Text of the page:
Air force a man's world till Waaf came along

GOOD TIMES: Mary Blackwell and Evelyn Hutchins are getting ready for a Waaf reunion.
ROSS GIBLIN/Dominion Post
GOOD TIMES: Mary Blackwell and Evelyn Hutchins are getting ready for a Waaf reunion.

Women in the air force are widely accepted today - but two Wellington women remember being resented by men when they served as auxiliary staff during World War II.

Evelyn Hutchins, 97, and Mary Blackwell, 87, joined the New Zealand Women's Auxiliary Air Force (Waaf) in 1942 and will be celebrating their 70th Waaf anniversary this Saturday.

Mrs Hutchins, a great-grandmother, worked as a transport driver and is still on the road in her 1996 Nissan Skyline - which she calls her "boy-racer car" - having recently passed her latest driver's licence test with 98 percent.

Mrs Blackwell, now president of Wellington's ex-Waaf association, worked in the dining room at Ohakea and Levin as a "mess-hand" or kitchen hand.

Mrs Hutchins says that, when she first joined, she felt some men disliked women in the air force because the women were conscientious.

"When we drove the big long troop carrier at Harewood, none of us ever collected a gatepost with it but the men were always doing something like that."

Both women met their husbands during their service in the Waaf. Mrs Hutchins' late husband, Thomas, a former flight sergeant, was among those strongly against women being in the air force.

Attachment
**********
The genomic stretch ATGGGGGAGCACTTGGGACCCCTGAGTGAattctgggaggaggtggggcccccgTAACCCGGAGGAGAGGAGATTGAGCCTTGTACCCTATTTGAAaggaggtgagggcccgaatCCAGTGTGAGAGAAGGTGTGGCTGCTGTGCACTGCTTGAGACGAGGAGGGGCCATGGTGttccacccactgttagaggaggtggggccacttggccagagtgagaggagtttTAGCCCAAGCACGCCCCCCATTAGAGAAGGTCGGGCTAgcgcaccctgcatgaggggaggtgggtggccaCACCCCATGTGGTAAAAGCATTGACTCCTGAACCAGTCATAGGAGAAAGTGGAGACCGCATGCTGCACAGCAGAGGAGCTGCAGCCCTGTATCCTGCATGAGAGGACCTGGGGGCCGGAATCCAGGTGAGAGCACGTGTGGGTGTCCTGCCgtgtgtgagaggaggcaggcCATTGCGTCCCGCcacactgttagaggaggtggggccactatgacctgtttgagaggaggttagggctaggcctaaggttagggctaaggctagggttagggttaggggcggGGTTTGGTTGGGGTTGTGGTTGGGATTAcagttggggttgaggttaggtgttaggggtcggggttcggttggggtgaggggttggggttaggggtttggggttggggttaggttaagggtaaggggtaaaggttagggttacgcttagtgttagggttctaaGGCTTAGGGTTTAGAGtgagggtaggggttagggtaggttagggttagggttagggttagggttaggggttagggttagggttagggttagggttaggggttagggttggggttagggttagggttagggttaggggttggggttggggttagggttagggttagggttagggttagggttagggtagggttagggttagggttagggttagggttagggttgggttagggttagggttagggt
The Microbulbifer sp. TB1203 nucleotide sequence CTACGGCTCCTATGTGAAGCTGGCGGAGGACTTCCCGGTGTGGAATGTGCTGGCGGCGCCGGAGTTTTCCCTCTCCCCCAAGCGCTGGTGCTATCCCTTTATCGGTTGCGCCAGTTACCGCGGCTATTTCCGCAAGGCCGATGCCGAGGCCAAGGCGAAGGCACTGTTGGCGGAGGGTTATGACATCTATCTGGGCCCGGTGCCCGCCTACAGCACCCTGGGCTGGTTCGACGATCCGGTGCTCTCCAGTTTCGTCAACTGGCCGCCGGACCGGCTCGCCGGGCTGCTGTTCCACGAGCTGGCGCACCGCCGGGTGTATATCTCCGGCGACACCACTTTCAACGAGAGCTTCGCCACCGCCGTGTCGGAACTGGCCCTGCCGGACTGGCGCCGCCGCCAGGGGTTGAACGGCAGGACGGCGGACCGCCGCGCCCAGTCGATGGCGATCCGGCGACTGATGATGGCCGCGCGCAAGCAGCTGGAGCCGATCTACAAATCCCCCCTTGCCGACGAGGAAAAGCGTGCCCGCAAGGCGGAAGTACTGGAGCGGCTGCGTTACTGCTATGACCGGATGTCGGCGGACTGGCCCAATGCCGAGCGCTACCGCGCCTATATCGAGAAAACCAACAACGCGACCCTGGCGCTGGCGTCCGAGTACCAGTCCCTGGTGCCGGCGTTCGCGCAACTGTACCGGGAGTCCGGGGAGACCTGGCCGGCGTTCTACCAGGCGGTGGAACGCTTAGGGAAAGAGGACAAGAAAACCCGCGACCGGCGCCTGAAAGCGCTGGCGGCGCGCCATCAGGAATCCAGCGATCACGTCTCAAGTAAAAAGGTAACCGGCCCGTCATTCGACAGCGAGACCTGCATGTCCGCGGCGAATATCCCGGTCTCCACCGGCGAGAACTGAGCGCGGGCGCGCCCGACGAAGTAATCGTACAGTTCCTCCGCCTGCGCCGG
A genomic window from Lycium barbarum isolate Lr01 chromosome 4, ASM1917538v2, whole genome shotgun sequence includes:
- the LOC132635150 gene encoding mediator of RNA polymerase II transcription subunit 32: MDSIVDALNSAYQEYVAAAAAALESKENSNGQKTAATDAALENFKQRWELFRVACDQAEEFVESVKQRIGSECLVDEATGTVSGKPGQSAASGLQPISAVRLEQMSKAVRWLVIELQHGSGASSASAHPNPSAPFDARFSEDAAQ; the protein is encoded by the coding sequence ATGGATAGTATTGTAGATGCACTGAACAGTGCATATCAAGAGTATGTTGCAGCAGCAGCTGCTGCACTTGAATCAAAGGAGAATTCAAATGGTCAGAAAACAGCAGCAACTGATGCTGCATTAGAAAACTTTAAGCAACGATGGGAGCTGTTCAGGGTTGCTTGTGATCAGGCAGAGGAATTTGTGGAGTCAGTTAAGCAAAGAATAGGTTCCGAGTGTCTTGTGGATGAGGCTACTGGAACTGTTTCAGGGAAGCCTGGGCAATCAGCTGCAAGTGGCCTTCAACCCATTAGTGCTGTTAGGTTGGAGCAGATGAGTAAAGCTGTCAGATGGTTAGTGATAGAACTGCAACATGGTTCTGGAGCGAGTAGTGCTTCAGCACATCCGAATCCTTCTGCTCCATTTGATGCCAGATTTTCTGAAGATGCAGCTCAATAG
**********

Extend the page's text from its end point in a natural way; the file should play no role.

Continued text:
She remembers him being a strict and mean boss but, over time, he began to mellow.

"When I was on night duty, while the planes were flying one night, he came out and opened the door then sat beside me," she says. "I thought, 'Good heavens, this is odd.' But from then on we started fraternising - off station."

One thing she and Mrs Blackwell shared during their service was that they were both singers and, when word got around of their talents, they were quickly snapped up to entertain the troops and staff.

Mrs Blackwell says she joined the Waaf because it was the popular thing to do at the time. "All my friends were joining and I didn't want to be left behind."

Both women say they would encourage young women to join the air force because they believe it is an exciting and rewarding career.

What Is The Waaf?

The Women's Auxiliary Air Force was founded in Britain by King George VI in 1939. In 1941, the War Cabinet approved the formation of the WAAF in New Zealand to free up more men for service overseas.

Women were employed as cooks, mess-hands, drivers, clerks, equipment assistants, medical orderlies and shorthand typists. By the end of the war they were working in many trades.

Members of the Waaf subsequently held ranks equivalent to those of men and, at its peak in July 1943, the Waaf numbered more than 3600.


The Dominion Post